Rayne Team Rider, IGSA World Champion and Concrete Wave Speedboarder of the Year, Kevin 'K-Rimes' Reimer is back on board after suffering a serious ankle injury in May that required surgery. Noth Vancouver's North Shore Outlook was fortunate enough to meet up with him for their article, ‘Getting back out there and attacking again’.
For former longboarding world champion and entrepreneur Kevin Reimer, things are looking up.
The North Vancouver resident has hoisted numerous trophies, designed and marketed his own line of longboard trucks and is currently preparing the release of his own set of wheels. Well-known North Van board makers Rayne Longboards are his primary sponsors. And he’s only 22 years old.
But after breaking both his tibia and fibula in a practice run four months ago in Britannia Beach, Reimer’s sights are anywhere but the clouds. He’s focused on growing his businesses and reclaiming the top spot competitively — as soon as possible.
“I’m focusing on the business for sure, but once that’s established I’m getting back out there and attacking again,” Reimer told The Outlook.
“The plan is to climb back to the top. I’m working with a physiotherapist and a trainer now and hoping to get back to racing.”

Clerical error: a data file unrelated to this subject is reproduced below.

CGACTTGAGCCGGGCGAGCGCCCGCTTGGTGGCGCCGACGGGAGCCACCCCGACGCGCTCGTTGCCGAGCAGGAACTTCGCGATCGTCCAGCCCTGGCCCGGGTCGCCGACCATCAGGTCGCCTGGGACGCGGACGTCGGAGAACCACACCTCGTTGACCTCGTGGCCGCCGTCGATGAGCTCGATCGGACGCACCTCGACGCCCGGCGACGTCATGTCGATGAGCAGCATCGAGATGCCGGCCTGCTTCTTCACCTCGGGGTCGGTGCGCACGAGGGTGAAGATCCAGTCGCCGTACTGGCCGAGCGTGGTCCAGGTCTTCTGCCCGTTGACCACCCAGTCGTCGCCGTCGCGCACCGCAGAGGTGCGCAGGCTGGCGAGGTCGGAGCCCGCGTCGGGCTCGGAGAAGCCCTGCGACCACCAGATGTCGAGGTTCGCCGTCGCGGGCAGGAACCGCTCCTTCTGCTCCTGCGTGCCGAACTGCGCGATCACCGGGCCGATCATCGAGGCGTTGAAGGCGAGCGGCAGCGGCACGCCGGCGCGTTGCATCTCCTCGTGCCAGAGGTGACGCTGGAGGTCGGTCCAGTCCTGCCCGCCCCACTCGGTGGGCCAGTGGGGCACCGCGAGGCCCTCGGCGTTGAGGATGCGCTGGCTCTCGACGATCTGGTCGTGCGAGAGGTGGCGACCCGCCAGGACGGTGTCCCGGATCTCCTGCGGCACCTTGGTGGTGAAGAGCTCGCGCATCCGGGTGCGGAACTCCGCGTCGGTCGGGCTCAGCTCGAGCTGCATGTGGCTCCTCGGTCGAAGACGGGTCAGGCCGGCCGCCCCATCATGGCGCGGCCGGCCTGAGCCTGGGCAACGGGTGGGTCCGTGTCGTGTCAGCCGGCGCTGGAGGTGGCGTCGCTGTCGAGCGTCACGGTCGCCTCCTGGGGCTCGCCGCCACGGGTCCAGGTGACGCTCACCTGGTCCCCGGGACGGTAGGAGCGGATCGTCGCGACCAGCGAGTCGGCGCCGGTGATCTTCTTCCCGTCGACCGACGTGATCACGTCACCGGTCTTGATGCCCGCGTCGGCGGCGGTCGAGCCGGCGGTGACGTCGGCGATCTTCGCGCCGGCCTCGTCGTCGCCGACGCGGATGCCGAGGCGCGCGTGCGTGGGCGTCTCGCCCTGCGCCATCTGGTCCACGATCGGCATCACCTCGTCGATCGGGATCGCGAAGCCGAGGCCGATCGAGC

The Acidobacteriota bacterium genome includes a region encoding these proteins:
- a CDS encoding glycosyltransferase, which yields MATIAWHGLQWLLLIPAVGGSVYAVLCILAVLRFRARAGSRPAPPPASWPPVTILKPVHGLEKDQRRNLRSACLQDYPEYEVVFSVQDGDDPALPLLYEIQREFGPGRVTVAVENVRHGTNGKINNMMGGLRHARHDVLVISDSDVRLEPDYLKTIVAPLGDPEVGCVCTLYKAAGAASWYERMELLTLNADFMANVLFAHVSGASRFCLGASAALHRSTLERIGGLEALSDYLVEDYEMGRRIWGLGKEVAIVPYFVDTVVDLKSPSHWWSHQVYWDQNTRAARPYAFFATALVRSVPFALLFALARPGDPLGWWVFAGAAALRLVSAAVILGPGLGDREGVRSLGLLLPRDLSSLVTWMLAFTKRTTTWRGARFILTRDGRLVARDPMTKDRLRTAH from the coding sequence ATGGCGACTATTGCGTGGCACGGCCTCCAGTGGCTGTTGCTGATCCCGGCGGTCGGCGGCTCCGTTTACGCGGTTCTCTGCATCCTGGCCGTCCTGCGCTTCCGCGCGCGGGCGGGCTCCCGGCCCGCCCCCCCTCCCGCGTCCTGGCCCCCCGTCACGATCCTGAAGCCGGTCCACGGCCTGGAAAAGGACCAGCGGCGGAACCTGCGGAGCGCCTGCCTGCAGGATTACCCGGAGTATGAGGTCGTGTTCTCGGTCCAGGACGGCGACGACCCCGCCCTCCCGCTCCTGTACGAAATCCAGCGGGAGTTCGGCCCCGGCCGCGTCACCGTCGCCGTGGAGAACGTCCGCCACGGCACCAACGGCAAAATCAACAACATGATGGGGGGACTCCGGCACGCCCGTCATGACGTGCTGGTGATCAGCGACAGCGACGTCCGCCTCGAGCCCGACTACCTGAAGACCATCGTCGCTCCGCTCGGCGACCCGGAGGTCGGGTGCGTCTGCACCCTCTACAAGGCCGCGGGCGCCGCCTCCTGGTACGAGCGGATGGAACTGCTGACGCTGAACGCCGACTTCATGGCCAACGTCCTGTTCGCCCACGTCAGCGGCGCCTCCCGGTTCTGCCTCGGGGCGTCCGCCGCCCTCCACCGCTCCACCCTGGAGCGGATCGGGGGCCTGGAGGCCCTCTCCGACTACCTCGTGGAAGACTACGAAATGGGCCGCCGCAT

As a teenager, Reimer started off street skating, his board more a means of exploration and transportation than a vehicle to make a living. He quickly, however, realized you could ride down hills. And he liked it.
Fast forward a few years and his work on the hills has taken Reimer to Europe, South America, Australia and across the United States where he’s competed against the world’s top longboarders.
He’s set to return to the international scene later this month, with plans to do a few runs in a tournament in Brazil on Oct. 26. Afterwards, he’ll head to South Africa and Puerto Rico.
Growing up on the west side of Vancouver, Reimer said he dreamed of moving to the North Shore as a teenager to conquer the hilly terrain that defines the area.
But that ideal landscape hasn’t come without difficulties for residents and the longboarding community alike.
Last summer, Glenna Evans was killed after colliding with a van in the Mount Seymour area days before her 28th birthday. Since the accident, municipalities have mulled how to handle longboarding on local streets. Currently, longboarding is permitted on North Van streets, with the exception of those with speed limits exceeding 50 kilometres per hour.
In July, the District of North Vancouver hosted a well-attended public meeting to explore ways municipal governments can regulate the growing sport.
Reimer applauded the “forward thinking” district for holding the meeting and acknowledged the challenge faced by governments in attempting to strike a balance between various groups using the roads, for pleasure or otherwise.
He says his sport is here to stay and those involved take their place on the hills and roads seriously, forging connections with the land in ways motorists, cyclists or pedestrians don’t understand.
“It’s a relationship to a lot of people, communities and the urban landscape that we’re a part of everyday,” he said.
“You can enjoy the city in a way that it’s not made for, but it works really well for.”